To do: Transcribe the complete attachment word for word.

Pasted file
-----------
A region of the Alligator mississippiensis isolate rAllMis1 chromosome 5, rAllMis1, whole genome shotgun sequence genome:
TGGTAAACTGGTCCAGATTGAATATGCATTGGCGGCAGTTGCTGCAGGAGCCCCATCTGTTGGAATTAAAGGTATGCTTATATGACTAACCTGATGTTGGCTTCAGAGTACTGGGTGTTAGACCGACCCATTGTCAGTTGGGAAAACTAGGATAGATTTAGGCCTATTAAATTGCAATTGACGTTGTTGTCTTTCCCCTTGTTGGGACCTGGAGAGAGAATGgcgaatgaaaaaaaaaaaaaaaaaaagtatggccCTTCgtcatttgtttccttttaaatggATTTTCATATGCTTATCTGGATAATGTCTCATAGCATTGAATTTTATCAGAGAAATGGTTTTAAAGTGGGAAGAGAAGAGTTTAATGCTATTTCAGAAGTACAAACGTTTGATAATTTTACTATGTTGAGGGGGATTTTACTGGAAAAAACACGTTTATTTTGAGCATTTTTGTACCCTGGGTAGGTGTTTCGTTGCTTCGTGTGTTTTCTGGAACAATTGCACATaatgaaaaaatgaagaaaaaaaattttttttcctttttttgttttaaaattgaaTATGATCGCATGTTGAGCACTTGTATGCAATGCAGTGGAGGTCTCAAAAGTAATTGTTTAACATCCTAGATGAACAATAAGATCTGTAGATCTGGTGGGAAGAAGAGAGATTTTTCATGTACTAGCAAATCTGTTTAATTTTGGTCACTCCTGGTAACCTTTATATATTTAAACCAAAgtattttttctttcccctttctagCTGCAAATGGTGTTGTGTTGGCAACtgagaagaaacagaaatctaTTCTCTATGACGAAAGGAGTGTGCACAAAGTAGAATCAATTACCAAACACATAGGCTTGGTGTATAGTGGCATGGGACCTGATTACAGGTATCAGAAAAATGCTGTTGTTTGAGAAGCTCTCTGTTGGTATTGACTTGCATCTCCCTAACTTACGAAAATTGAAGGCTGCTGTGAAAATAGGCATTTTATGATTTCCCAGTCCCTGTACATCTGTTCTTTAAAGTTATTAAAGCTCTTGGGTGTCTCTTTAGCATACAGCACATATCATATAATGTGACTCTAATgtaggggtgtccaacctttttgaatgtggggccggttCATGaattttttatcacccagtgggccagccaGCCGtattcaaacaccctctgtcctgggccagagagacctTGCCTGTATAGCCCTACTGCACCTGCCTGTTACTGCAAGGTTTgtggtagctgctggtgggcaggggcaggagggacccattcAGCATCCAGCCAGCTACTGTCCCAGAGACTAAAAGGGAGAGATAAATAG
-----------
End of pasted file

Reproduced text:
A region of the Alligator mississippiensis isolate rAllMis1 chromosome 5, rAllMis1, whole genome shotgun sequence genome:
TGGTAAACTGGTCCAGATTGAATATGCATTGGCGGCAGTTGCTGCAGGAGCCCCATCTGTTGGAATTAAAGGTATGCTTATATGACTAACCTGATGTTGGCTTCAGAGTACTGGGTGTTAGACCGACCCATTGTCAGTTGGGAAAACTAGGATAGATTTAGGCCTATTAAATTGCAATTGACGTTGTTGTCTTTCCCCTTGTTGGGACCTGGAGAGAGAATGgcgaatgaaaaaaaaaaaaaaaaaaagtatggccCTTCgtcatttgtttccttttaaatggATTTTCATATGCTTATCTGGATAATGTCTCATAGCATTGAATTTTATCAGAGAAATGGTTTTAAAGTGGGAAGAGAAGAGTTTAATGCTATTTCAGAAGTACAAACGTTTGATAATTTTACTATGTTGAGGGGGATTTTACTGGAAAAAACACGTTTATTTTGAGCATTTTTGTACCCTGGGTAGGTGTTTCGTTGCTTCGTGTGTTTTCTGGAACAATTGCACATaatgaaaaaatgaagaaaaaaaattttttttcctttttttgttttaaaattgaaTATGATCGCATGTTGAGCACTTGTATGCAATGCAGTGGAGGTCTCAAAAGTAATTGTTTAACATCCTAGATGAACAATAAGATCTGTAGATCTGGTGGGAAGAAGAGAGATTTTTCATGTACTAGCAAATCTGTTTAATTTTGGTCACTCCTGGTAACCTTTATATATTTAAACCAAAgtattttttctttcccctttctagCTGCAAATGGTGTTGTGTTGGCAACtgagaagaaacagaaatctaTTCTCTATGACGAAAGGAGTGTGCACAAAGTAGAATCAATTACCAAACACATAGGCTTGGTGTATAGTGGCATGGGACCTGATTACAGGTATCAGAAAAATGCTGTTGTTTGAGAAGCTCTCTGTTGGTATTGACTTGCATCTCCCTAACTTACGAAAATTGAAGGCTGCTGTGAAAATAGGCATTTTATGATTTCCCAGTCCCTGTACATCTGTTCTTTAAAGTTATTAAAGCTCTTGGGTGTCTCTTTAGCATACAGCACATATCATATAATGTGACTCTAATgtaggggtgtccaacctttttgaatgtggggccggttCATGaattttttatcacccagtgggccagccaGCCGtattcaaacaccctctgtcctgggccagagagacctTGCCTGTATAGCCCTACTGCACCTGCCTGTTACTGCAAGGTTTgtggtagctgctggtgggcaggggcaggagggacccattcAGCATCCAGCCAGCTACTGTCCCAGAGACTAAAAGGGAGAGATAAATAG